rumtscho's user avatar
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21 votes
10 answers
474k views

Is granulated sugar (American) the same as caster sugar (UK)?

I have an american cake recipe which includes 'granulated sugar', would this be uk caster sugar? It is for the stage when you beat in with the butter?
user3909's user avatar
  • 211
21 votes
1 answer
1k views

What is this French cuisine technique called, where "a piece of pheasant meat is cooked between two slices of veal, which are then discarded?"

A famed physicist Murray Gell-Mann compared a theoretical machinery in high energy physics theory to a technique in French cuisine, which he described thus: ... a method sometimes employed in ...
Yuji's user avatar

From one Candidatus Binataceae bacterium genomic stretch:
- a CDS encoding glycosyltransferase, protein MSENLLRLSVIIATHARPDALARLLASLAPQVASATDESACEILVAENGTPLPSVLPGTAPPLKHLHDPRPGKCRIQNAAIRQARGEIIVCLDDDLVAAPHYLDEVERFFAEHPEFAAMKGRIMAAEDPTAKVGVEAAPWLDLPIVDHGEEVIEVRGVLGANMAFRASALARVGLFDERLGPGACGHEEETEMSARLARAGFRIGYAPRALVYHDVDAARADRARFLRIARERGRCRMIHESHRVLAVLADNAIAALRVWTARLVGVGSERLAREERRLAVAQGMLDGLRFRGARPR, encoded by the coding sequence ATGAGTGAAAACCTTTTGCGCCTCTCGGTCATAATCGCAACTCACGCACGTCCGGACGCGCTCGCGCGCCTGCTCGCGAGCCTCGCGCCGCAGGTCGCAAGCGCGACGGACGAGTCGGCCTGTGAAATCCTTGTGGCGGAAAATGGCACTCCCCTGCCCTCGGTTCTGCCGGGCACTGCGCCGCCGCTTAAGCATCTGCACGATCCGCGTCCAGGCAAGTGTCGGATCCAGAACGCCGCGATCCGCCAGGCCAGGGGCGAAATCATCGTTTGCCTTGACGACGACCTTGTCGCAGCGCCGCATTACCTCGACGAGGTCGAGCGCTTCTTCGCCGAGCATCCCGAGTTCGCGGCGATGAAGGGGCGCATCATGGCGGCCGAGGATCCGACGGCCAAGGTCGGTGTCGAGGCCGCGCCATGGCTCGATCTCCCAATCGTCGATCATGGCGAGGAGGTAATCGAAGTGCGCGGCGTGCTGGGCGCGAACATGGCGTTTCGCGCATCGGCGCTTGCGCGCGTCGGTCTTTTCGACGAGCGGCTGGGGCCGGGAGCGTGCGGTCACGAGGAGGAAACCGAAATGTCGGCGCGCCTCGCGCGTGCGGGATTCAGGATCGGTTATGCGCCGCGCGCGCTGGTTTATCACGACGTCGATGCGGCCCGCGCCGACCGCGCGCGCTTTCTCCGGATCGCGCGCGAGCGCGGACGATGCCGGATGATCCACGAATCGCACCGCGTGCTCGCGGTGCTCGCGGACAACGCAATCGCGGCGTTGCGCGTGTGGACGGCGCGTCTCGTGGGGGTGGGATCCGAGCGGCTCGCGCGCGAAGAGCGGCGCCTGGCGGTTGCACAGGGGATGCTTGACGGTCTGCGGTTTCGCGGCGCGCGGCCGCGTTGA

• 313
19 votes
1 answer
4k views

What is sortexed rice?

Here is a link to rice I want to buy. It is quoted as being polished and sortexed. I was wondering exactly that meant? Sortexed is not a word I heard before.
Neil Meyer's user avatar
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18 votes
3 answers
2k views

Old biscuit recipe question - "until the dough blisters"

I'm reading through some old (early 1900's) cookbooks and something that keeps coming up is beating dough "until it blisters" - here's an example. VIRGINIA BEATEN BISCUIT. One quart flour. ...
biscuitman's user avatar
17 votes
5 answers
6k views

What exactly are American recipes containing "smoked sausage" or "smoked Italian sausage" referring to?

I have recently come across several American recipes that call for an ingredient described as 'Smoked Sausage' or 'Smoked Italian Sausage'. Here in Australia, we try to be a little more specific, so ...